Where Does Earth Stand Among The Council Of Giants, Milky Way, And Andromeda?

By Shweta Iyer on March 11, 2014 12:13 PM EDT

earth galaxy
New research offers a detailed view of several bright galaxies within 35-million light years of the Earth. (Photo: Photo courtesy of Shutterstock)

How many times have we stood staring at the night sky and imagined what lies beyond those stars? Well, until recently not much was known about our cosmic neighbors except Andromeda and a few other smaller galaxies.  A new paper by York University Physics & Astronomy Professor Marshall McCall, published today in the Monthly Notices of the Royal Astronomical Society, offers a detailed view of several bright galaxies within 35-million light years of the Earth.

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The Earth, and the rest of our solar system, is in the Milky Way galaxy. It contains between 100-400 billion stars, an equal number of planets, and a concentration of gas and dust. Our closest neighbor is the Andromeda galaxy and it, along with the Milky Way, Triangulum Galaxy, and 30 smaller galaxies, forms the Local Group, which is about 3 million light years across.

"All bright galaxies within 20 million light years, including us, are organized in a 'Local Sheet' 34-million light years across and only 1.5-million light years thick," said McCall, according to a press release Tuesday. "The Milky Way and Andromeda are encircled by twelve large galaxies arranged in a ring about 24-million light years across - this 'Council of Giants' stands in gravitational judgment of the Local Group by restricting its range of influence."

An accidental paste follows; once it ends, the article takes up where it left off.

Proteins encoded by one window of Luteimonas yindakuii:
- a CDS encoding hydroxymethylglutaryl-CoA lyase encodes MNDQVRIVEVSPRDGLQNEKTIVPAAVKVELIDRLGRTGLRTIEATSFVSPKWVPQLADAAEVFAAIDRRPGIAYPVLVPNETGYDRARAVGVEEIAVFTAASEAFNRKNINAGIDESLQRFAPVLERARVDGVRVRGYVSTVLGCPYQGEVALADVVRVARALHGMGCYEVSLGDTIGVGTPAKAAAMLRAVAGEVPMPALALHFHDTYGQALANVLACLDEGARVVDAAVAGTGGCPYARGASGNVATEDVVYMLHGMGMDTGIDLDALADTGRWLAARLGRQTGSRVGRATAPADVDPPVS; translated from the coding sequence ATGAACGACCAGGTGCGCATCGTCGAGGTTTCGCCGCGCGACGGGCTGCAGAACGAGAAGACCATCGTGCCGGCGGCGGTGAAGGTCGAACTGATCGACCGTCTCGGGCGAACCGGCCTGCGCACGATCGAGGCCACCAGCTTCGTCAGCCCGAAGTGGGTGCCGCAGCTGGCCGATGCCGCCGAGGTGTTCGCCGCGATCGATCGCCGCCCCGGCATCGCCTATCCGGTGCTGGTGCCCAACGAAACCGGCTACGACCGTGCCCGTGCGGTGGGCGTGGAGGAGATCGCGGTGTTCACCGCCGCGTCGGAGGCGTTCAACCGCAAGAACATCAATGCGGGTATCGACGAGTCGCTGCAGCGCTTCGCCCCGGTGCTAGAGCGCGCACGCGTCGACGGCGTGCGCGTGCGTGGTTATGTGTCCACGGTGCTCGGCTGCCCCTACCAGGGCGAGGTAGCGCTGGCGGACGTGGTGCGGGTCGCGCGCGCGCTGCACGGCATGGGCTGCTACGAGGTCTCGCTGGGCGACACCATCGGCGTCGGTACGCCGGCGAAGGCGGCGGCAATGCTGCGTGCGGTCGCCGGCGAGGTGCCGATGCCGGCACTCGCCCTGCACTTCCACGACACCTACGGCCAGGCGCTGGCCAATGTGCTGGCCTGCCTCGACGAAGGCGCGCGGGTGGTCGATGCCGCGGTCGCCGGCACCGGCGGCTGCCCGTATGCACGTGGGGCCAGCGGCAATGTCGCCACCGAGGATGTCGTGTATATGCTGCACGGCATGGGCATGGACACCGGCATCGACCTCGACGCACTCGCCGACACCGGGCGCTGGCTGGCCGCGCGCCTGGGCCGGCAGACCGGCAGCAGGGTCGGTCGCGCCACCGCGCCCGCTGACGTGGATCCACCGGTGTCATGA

Out of the 14 giant galaxies in the Local Sheet, 12 are "spiral galaxies" and include the Milky Way, Andromeda, and Triangulum galaxies.  Spiral galaxies consist of a flat, rotating disk containing stars, gas and dust. The other two are "elliptical galaxies" and are somewhat ellipsoidal and consist of much older stars. The two ellipticals are on opposite sides of the Council. During the formation of the elliptical galaxies, winds that were formed pushed gases towards the Local Group, aiding the formation of disks around the Milky Way and Andromeda.

McCall also has a theory on how galaxies in the Council are spinning. "Thinking of a galaxy as a screw in a piece of wood, the direction of spin can be described as the direction the screw would move (in or out) if it were turned the same way as the galaxy rotates. Unexpectedly, the spin directions of Council giants are arranged around a small circle on the sky. This unusual alignment might have been set up by gravitational torques imposed by the Milky Way and Andromeda when the universe was smaller," he said.

Studying about the council will also provide new clues about the formation of the Milky Way. It appears that the Local Group was created due to only a small increase in the density of matter in the universe. Also, considering that the Local Sheet and its Council are arranged in a very orderly fashion, it seems that nearby galaxies must have developed within a preexisting sheet-like foundation comprised primarily of dark matter.

"Recent surveys of the more distant universe have revealed that galaxies lie in sheets and filaments with large regions of empty space called voids in between. The geometry is like that of a sponge. What the new map reveals is that structure akin to that seen on large scales extends down to the smallest," McCall said.

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